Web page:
The Mid-autumn festival in China venerates 嫦娥 (Cháng’é), the moon goddess. Like the rituals in last week’s post, the folktales about her reflect the season’s liminality and uncertainties, as she moves from mortality to immortality, from living on earth to living on the moon.
Autumn is a liminal season, and so we turn to festivals that celebrate limninal spaces: summer and winter, birth and death, wandering and belonging, time past and time future, heaven and hell.
Over the past few weeks, I’ve been pondering here about stories that speak from wounded, devastated earth—that come out of a place of suffering together with the world we inhabit.
“The world is made of dirt. A rock doesn’t have feelings.” The flaccid man in the documentary glared out of …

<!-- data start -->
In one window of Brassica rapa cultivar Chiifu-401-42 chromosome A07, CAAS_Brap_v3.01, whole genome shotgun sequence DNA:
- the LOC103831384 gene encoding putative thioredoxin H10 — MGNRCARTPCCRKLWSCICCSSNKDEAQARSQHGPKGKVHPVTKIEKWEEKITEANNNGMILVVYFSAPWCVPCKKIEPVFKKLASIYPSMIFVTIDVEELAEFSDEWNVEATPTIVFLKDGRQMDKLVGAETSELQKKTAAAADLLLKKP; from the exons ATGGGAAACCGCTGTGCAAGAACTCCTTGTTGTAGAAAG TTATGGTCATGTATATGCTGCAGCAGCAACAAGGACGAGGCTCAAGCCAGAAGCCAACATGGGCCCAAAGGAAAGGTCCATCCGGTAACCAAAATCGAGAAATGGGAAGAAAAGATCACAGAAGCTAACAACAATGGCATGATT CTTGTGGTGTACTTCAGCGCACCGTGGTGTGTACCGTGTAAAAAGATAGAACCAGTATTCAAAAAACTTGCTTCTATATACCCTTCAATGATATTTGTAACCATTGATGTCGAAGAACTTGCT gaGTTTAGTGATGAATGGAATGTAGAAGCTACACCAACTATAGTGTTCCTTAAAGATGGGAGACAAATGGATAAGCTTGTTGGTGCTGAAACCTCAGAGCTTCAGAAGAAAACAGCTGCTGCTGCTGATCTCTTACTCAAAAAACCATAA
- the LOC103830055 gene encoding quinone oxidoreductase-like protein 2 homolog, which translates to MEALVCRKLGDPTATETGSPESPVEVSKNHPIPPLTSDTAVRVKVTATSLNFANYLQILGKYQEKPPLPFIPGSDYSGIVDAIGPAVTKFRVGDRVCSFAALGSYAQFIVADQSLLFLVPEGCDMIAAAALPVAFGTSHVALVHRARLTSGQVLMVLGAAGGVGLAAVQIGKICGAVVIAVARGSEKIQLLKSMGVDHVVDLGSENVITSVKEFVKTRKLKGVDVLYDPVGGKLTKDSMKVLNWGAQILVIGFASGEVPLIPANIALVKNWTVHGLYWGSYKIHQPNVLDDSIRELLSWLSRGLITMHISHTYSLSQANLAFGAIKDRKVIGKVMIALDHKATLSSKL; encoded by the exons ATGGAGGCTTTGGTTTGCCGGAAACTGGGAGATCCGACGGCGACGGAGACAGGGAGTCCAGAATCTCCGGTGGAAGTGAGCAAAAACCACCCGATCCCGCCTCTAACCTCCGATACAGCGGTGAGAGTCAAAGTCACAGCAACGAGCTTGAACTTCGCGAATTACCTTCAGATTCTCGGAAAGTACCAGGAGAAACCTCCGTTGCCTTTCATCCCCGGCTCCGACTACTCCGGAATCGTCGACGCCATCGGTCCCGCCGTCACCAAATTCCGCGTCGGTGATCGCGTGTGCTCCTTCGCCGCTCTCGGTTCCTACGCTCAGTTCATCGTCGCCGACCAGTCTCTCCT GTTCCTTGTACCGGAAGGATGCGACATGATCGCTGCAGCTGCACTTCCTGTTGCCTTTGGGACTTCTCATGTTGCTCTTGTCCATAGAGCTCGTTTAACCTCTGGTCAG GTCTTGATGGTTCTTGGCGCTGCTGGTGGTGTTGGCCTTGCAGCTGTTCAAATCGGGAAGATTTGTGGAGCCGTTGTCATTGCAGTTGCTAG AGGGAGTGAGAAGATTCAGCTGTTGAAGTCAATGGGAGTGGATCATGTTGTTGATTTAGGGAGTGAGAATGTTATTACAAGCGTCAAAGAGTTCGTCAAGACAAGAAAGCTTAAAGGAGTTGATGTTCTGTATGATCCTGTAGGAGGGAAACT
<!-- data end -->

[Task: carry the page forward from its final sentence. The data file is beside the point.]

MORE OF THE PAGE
As I was working on research for something else entirely, I stumbled upon a collection of Monguor folktales, collected from …
Lately, my thoughts on folktale have been turning primarily around questions of space and landscape—the ways in which the places we live and how we treat those spaces shape the stories we tell. We draw our stories from the natural world, just as we perhaps draw our desire to create and imitate nature in our creations from a rarified instinct towards making things.
Every day at 5.30 p.m., just outside the university campus where I live, someone blows up a mountain.
The new issue of Unsettling Wonder ‘Why Would Anyone Enchant That?’ is now available. A little girl accidentally turns the sky …